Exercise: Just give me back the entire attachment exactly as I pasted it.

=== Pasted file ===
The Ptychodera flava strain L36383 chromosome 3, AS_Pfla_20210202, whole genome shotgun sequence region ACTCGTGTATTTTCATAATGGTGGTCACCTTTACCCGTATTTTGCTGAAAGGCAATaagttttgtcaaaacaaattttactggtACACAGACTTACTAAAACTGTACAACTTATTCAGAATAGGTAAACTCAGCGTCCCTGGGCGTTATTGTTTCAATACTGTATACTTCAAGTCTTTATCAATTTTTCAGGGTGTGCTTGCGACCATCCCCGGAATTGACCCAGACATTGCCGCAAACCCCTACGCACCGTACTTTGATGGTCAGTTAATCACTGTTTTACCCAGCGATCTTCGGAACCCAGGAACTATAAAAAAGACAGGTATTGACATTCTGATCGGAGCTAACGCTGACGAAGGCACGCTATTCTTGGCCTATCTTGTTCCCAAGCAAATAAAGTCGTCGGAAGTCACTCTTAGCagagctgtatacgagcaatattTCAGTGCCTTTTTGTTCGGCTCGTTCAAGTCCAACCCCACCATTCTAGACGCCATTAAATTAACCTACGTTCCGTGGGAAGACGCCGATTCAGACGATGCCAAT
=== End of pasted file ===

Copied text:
The Ptychodera flava strain L36383 chromosome 3, AS_Pfla_20210202, whole genome shotgun sequence region ACTCGTGTATTTTCATAATGGTGGTCACCTTTACCCGTATTTTGCTGAAAGGCAATaagttttgtcaaaacaaattttactggtACACAGACTTACTAAAACTGTACAACTTATTCAGAATAGGTAAACTCAGCGTCCCTGGGCGTTATTGTTTCAATACTGTATACTTCAAGTCTTTATCAATTTTTCAGGGTGTGCTTGCGACCATCCCCGGAATTGACCCAGACATTGCCGCAAACCCCTACGCACCGTACTTTGATGGTCAGTTAATCACTGTTTTACCCAGCGATCTTCGGAACCCAGGAACTATAAAAAAGACAGGTATTGACATTCTGATCGGAGCTAACGCTGACGAAGGCACGCTATTCTTGGCCTATCTTGTTCCCAAGCAAATAAAGTCGTCGGAAGTCACTCTTAGCagagctgtatacgagcaatattTCAGTGCCTTTTTGTTCGGCTCGTTCAAGTCCAACCCCACCATTCTAGACGCCATTAAATTAACCTACGTTCCGTGGGAAGACGCCGATTCAGACGATGCCAAT